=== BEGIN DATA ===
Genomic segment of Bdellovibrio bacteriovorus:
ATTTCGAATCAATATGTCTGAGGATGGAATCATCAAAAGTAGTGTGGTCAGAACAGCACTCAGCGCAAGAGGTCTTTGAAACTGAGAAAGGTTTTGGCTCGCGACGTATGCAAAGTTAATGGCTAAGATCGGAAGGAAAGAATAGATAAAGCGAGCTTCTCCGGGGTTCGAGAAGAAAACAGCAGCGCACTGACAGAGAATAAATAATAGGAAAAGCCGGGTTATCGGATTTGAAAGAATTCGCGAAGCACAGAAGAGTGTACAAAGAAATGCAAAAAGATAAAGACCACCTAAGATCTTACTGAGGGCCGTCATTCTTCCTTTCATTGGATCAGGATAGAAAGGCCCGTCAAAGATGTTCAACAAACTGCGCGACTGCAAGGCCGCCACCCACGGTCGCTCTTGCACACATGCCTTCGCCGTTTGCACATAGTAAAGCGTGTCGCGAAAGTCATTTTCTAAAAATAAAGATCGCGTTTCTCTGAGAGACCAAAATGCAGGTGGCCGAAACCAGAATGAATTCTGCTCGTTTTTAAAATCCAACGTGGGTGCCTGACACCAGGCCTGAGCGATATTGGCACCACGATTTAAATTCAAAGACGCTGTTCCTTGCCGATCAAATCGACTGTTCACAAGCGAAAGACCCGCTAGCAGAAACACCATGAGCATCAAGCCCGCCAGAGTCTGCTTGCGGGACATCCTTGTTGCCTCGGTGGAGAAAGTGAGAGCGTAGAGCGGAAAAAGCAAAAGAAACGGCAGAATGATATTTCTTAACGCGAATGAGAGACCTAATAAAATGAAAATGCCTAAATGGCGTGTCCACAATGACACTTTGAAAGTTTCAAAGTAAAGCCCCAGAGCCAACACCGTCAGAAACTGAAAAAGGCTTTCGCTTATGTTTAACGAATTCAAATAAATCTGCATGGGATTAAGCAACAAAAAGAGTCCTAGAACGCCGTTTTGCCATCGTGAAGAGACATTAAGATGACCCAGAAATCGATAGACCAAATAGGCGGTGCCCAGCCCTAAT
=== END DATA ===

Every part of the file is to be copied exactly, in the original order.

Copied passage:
Genomic segment of Bdellovibrio bacteriovorus:
ATTTCGAATCAATATGTCTGAGGATGGAATCATCAAAAGTAGTGTGGTCAGAACAGCACTCAGCGCAAGAGGTCTTTGAAACTGAGAAAGGTTTTGGCTCGCGACGTATGCAAAGTTAATGGCTAAGATCGGAAGGAAAGAATAGATAAAGCGAGCTTCTCCGGGGTTCGAGAAGAAAACAGCAGCGCACTGACAGAGAATAAATAATAGGAAAAGCCGGGTTATCGGATTTGAAAGAATTCGCGAAGCACAGAAGAGTGTACAAAGAAATGCAAAAAGATAAAGACCACCTAAGATCTTACTGAGGGCCGTCATTCTTCCTTTCATTGGATCAGGATAGAAAGGCCCGTCAAAGATGTTCAACAAACTGCGCGACTGCAAGGCCGCCACCCACGGTCGCTCTTGCACACATGCCTTCGCCGTTTGCACATAGTAAAGCGTGTCGCGAAAGTCATTTTCTAAAAATAAAGATCGCGTTTCTCTGAGAGACCAAAATGCAGGTGGCCGAAACCAGAATGAATTCTGCTCGTTTTTAAAATCCAACGTGGGTGCCTGACACCAGGCCTGAGCGATATTGGCACCACGATTTAAATTCAAAGACGCTGTTCCTTGCCGATCAAATCGACTGTTCACAAGCGAAAGACCCGCTAGCAGAAACACCATGAGCATCAAGCCCGCCAGAGTCTGCTTGCGGGACATCCTTGTTGCCTCGGTGGAGAAAGTGAGAGCGTAGAGCGGAAAAAGCAAAAGAAACGGCAGAATGATATTTCTTAACGCGAATGAGAGACCTAATAAAATGAAAATGCCTAAATGGCGTGTCCACAATGACACTTTGAAAGTTTCAAAGTAAAGCCCCAGAGCCAACACCGTCAGAAACTGAAAAAGGCTTTCGCTTATGTTTAACGAATTCAAATAAATCTGCATGGGATTAAGCAACAAAAAGAGTCCTAGAACGCCGTTTTGCCATCGTGAAGAGACATTAAGATGACCCAGAAATCGATAGACCAAATAGGCGGTGCCCAGCCCTAAT